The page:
Calming Chamomile

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Hello. Jillian Andrews here. If you have read Clyde’s book about Crystal Haven, you know about my son, Tom. He’s a very good police officer. But he’s even better at mixing herbs and potions. The only one of my children with any talent for herbal remedies at all. Rose Fortune and I have complained to each other many times over the years about our children and their stubborn loyalty to police work when it is obvious to their mothers where their true talents lie.

Harriet Munson warned me not to get too personal on the blog so I won’t say anymore about that. Right now.

After Pall in the Family was released, and Harriet was involved in something called a blog tour, I became quite busy mixing up elixirs to calm nerves. She drank gallons of the stuff. It seemed the whole town was having trouble sleeping, or feeling as if they had excess energy. It may be that they were sensing the attention that Crystal Haven was receiving. Or it may be that they were nervous about our town being on display. Either way, I used a lot of chamomile that week.

Chamomile has been used for thousands of years to calm anxiety, help induce sleep, and to treat stomach ailments. Its mild taste makes it ideal for children with tummy aches. It also has anti-inflammatory properties and can be used as a poultice on bug bites, eczema, or hives.

Since I use so much of it in my herbal remedy business, I grow my own to avoid any pesticides or chemicals that can sometimes contaminate wild chamomile. Recently I did have to resort to purchasing some from my herbal supplier. Chamomile looks like a daisy – with a bright yellow center and white petals. After drying, it can be steeped and consumed as a tea. I also like to soak a cloth in the tea and use it as a compress.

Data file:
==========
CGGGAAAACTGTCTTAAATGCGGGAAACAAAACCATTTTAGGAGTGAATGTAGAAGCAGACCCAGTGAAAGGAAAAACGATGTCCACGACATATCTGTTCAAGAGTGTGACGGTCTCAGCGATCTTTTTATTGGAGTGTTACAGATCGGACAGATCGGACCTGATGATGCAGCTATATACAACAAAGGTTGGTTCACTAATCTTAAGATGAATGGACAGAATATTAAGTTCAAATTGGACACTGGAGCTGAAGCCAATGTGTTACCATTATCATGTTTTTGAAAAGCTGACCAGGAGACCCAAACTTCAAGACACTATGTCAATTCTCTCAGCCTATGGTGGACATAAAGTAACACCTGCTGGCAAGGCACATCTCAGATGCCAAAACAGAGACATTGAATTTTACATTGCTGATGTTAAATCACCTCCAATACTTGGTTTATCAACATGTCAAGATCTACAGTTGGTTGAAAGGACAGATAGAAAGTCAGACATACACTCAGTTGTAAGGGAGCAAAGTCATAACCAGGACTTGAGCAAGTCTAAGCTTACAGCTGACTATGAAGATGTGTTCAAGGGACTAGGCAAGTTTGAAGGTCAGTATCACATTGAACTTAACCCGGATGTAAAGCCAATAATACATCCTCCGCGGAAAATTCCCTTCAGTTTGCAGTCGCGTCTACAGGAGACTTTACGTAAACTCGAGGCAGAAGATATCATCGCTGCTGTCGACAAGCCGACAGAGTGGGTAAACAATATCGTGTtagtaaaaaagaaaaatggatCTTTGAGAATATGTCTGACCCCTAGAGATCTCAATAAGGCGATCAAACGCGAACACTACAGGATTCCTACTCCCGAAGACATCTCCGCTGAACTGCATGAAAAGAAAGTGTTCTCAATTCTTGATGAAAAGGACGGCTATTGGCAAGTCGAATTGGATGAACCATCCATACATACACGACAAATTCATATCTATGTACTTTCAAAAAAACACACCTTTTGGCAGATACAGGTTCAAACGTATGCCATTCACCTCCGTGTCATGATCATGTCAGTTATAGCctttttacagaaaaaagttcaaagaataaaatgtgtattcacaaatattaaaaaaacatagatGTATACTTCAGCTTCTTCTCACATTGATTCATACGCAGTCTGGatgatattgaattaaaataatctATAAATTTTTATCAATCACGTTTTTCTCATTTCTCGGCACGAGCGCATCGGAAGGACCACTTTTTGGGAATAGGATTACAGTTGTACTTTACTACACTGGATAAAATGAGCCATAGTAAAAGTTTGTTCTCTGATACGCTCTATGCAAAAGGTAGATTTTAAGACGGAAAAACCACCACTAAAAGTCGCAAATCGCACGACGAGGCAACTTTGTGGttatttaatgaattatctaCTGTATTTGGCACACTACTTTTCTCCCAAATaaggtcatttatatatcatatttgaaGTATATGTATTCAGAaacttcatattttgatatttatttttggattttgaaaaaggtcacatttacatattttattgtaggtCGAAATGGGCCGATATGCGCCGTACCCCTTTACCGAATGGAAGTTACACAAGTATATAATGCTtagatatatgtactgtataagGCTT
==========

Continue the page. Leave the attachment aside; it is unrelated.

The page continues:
Some people are allergic to chamomile. Harriet asked me to remind everyone to check with their own health care provider before experimenting with any herbs.

I’ll return in a few weeks with another herbal remedy!

Have you ever used chamomile?

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2 comments on “Calming Chamomile

  1. Good morning, Ms Andrews. On the same day that my mom bought the Valerian you wrote about, she saw your post about Chamomile. She found it in the same store and bought two boxes of Chamomile tea. Good thing they weren’t having a 2fer sale on tea or she would have bought a shipload of this, too. This tea has lavender in it. With her being high strung and all, I hope it works the same even with the lavender. Like lots of old people, she loves the smell of lavender. She washes all our stuff in soap that has it in it. She dries all our stuff with sheets of paper that smell like lavender. Actually, my dad walks around smelling really pretty. His nose doesn’t work so good anymore, so we aren’t telling him that.

    • dawneastman says:

      According to my sources, dogs can also benefit from chamomile. If you are intrigued by the new herbal remedies, you could try them as well. Maybe you are already overloaded with the smell of lavender if it is all over your house. Try to tell your mom to go slow – if she tries too many things at once she wont know which one is working!

      ~Jillian

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